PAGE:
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Cui, Wei Wei (2003). Reducing error in mail surveys. Practical Assessment, Research & Evaluation, 8(18). Retrieved September 20, 2014 from http://PAREonline.net/getvn.asp?v=8&n=18 . This paper has been viewed 54,796 times since 9/2/2003.

Reducing Error in Mail Surveys
Wei Wei Cui, University of Maryland

Surveys allow information to be collected from a sample group and generalized to the population at large. Because they are low cost and easy to implement, mail surveys are used more frequently for social research than either telephone or face-to-face interviews. Those conducting surveys should recognize four potential sources of error -- sampling error, non-coverage error, non-response error, and measurement error -- and take steps to minimize their impact. Any one of these sources of error may make the survey results unacceptable (Groves, 1989; Salant and Dillman, 1994; Dillman, 1991, 1999). This article describes the four types of errors and summarizes ways they can be reduced.

Sampling Error

Mail surveys, like all surveys, collect information only from the people who are included in the sample. Because certain members of the population are deliberately excluded through selection of the sample, their responses are not obtained. Conclusions about the population at large are thus drawn from sample survey results. The heterogeneity of the survey measures among members of the population (in other words, the degree to which it does not represent the general population) will cause the so-called sampling error.

Sampling error is examined through inferential statistics applied to sample survey results. In general, increasing sample size will decrease sampling error when simple random sampling is used. For example, when the sample size is increased from 400 respondents to 1,000 respondents for a simple random sample, the sampling error decreases from 5% to 3%. Survey organizations tend to consider this an acceptable trade-off between precision of estimation and costs. Most national polls, for example, report a 3% margin of error. For simple random sampling, the margin of error for proportions is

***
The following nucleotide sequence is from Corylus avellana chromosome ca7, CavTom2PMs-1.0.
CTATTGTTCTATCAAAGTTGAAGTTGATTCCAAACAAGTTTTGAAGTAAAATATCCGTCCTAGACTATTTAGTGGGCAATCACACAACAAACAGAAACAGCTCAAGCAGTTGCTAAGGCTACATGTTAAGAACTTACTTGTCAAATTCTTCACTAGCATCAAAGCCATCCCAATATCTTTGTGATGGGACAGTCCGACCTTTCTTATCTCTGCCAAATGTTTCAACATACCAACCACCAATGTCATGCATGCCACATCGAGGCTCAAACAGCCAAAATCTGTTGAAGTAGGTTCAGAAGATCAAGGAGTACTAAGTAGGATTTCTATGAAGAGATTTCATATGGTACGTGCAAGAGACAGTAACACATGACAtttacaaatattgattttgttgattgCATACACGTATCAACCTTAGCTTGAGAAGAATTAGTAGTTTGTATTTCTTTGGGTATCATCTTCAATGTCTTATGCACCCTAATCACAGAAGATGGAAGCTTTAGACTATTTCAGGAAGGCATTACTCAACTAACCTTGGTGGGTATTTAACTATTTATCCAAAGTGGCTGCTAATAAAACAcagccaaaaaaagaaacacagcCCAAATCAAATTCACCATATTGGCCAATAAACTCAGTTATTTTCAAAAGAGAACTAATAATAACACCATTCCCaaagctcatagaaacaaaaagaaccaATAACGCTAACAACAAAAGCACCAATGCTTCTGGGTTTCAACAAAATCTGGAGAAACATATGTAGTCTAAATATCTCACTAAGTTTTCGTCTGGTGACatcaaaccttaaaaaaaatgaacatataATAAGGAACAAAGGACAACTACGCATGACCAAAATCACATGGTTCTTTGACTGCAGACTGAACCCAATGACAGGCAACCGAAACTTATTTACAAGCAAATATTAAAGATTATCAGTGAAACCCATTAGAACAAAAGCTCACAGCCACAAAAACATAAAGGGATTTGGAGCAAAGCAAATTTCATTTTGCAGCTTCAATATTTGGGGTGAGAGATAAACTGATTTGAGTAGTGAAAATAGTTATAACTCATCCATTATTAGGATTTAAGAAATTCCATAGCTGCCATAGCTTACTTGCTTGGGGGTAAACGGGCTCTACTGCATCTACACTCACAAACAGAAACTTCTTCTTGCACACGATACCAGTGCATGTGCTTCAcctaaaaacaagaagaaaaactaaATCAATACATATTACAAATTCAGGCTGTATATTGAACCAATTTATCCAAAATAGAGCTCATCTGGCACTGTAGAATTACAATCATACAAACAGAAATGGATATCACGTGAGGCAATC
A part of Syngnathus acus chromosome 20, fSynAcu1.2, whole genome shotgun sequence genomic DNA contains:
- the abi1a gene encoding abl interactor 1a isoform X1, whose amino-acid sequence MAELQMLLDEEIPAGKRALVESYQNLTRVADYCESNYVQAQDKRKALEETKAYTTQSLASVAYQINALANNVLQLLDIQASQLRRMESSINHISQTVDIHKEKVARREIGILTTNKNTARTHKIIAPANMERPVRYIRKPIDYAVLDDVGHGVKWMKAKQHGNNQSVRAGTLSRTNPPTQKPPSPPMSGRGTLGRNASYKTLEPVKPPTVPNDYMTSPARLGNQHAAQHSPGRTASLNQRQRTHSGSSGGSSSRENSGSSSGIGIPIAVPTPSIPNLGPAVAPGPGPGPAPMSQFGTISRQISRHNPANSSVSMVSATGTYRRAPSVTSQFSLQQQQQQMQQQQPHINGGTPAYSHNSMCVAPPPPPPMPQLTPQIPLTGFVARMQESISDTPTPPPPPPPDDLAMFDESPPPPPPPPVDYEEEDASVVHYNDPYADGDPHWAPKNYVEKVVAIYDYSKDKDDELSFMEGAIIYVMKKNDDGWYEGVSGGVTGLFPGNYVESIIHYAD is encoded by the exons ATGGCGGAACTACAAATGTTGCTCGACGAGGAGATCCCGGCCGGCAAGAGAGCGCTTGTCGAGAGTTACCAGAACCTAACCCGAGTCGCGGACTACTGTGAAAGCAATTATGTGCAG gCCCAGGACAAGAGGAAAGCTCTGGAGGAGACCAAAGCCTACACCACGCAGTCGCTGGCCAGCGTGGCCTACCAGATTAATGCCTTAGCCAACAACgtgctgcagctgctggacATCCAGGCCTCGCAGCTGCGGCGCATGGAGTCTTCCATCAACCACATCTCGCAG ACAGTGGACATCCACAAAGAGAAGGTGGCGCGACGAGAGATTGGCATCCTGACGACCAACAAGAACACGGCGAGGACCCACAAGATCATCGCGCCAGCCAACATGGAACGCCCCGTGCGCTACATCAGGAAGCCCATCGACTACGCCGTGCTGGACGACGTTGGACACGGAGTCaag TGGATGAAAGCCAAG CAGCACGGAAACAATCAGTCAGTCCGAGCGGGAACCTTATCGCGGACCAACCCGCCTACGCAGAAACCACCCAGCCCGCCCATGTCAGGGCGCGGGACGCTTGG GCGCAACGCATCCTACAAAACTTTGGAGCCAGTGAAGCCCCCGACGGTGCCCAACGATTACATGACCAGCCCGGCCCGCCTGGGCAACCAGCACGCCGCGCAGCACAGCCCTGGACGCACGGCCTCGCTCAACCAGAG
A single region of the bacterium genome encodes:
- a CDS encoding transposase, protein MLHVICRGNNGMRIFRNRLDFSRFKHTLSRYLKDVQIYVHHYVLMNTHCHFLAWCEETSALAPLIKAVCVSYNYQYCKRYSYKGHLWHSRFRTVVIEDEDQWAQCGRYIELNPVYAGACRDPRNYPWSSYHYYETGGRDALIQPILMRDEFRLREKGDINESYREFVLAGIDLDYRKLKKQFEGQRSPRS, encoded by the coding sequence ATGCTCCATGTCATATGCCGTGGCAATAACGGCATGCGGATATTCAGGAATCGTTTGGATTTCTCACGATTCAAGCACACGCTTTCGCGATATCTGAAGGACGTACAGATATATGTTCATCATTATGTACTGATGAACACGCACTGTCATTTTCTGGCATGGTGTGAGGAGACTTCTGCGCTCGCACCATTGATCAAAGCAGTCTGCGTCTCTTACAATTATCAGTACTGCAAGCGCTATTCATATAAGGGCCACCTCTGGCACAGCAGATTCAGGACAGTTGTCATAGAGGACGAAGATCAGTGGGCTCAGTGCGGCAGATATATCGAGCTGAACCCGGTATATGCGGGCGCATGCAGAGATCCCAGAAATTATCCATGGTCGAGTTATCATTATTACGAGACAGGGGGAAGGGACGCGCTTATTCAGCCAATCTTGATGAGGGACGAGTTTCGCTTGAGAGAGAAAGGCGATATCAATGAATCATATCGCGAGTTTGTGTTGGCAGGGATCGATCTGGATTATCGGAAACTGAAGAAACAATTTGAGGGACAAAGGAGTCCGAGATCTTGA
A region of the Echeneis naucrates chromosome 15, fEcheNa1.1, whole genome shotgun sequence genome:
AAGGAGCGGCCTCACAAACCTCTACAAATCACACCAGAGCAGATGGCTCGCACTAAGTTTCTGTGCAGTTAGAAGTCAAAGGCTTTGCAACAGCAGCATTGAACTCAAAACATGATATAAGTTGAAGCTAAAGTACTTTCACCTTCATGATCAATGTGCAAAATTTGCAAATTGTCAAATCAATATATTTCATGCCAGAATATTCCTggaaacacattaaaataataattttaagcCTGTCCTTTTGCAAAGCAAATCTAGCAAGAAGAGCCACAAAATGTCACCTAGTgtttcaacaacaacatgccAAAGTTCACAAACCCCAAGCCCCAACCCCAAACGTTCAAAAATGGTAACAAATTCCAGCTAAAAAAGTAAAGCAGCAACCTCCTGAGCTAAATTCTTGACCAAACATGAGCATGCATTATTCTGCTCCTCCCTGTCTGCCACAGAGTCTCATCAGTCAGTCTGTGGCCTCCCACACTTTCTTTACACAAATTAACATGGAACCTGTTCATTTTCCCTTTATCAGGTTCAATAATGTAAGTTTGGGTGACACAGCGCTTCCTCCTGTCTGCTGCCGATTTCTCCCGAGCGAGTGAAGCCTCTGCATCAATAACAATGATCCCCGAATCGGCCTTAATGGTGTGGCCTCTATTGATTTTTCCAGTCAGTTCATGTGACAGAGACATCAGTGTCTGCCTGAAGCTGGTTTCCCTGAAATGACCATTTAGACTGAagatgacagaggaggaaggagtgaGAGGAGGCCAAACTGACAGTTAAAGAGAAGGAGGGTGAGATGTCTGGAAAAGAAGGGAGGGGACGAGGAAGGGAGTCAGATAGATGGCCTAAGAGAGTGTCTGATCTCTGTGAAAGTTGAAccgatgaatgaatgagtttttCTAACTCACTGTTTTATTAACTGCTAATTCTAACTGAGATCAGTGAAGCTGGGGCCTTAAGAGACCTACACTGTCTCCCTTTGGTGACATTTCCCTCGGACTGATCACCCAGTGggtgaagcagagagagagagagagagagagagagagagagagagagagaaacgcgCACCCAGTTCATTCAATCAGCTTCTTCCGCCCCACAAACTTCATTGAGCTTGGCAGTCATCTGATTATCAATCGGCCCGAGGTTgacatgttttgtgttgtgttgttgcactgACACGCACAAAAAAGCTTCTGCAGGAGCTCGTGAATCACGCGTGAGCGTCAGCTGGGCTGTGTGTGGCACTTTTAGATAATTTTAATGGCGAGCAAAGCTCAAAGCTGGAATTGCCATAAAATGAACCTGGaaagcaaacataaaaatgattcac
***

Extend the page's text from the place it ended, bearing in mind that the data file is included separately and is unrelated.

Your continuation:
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where ole1.gif denotes the sample proportion, n is the sample size, and z represents the critical value from the standard normal distribution for the desired confidence level. For the 95% confidence level and a reasonable sample size, z = 1.96. The margin of error is widest when ole2.gif = .5.

When simple random sampling is difficult to conduct, other methods, such as cluster sampling and stratification sampling, may be used. Calculating estimates of the precision of these methods is complex.

Non-Coverage Error

If some members of the population are not covered by the sampling frame, they have no chance of being selected into the sample. It is one of the major reasons that mail surveys have not been as useful as desired in surveying the general public. If complete, up-to-date lists of populations were available, non-coverage error would not exist. However, there are no up-to-date lists that provide complete coverage of all the households in the United States. Telephone directories are often out-of-date and also don’t include the small number of households without a phone. Likewise, driver’s license lists don’t cover all of the population.

Non-Response Error

No matter how carefully a sample is selected, some members of the sample simply do not respond to the survey questions. When those who respond to the mail survey differ on the survey measures from those who don’t, non-response error will become a problem. A low response rate does not necessarily lead to non-response error. However, whether differences exist between the responding and non-responding segments of the sample is not known when the survey is conducted. Therefore, low response has long been considered the major problem of mail surveys, and the vast majority of research on improving mail survey methods has focused on response rates. Research studies have successfully identified methods for improving response rates and individual factors associated with improved return rates. Heberlein & Baumgartner (1978), for example, used the technique of meta-analysis to test the predictability of 71 characteristics on response rate. They determined that a ten-variable model predicted 66% of the variation in the final response rate. Seven of the ten variables were found to have positive effect on response rate:

  1. The number of contacts: More contacts will increase the response rate. Advance letters, postcards, follow-ups that include additional copies of questionnaires, and even telephone calls are all examples of such contacts.
  2. Salience of the topic: Questionnaires are more likely to be returned if respondents consider them relevant. A very common reason given for non-response is that the survey doesn’t mean anything to the person who received it.
  3. Government sponsorship: Government-sponsored survey research had higher response rates than that from private organizations.
  4. Employee population: Samples from some special subgroups, such as employees from certain occupations, are more likely to return survey research than the general population.
  5. School or army population: Students and military personnel are more likely to return questionnaires than the general population.
  6. Special third contact: Following up the advance letter and initial follow-up with the use of special mailing procedures, such as certified mail or special delivery, or with personal or telephone contact increases the response rate.
  7. Incentive on the first contact: Incentives included with the first mailing will increase response rate.

 Three factors were found to have negative effect on response rate: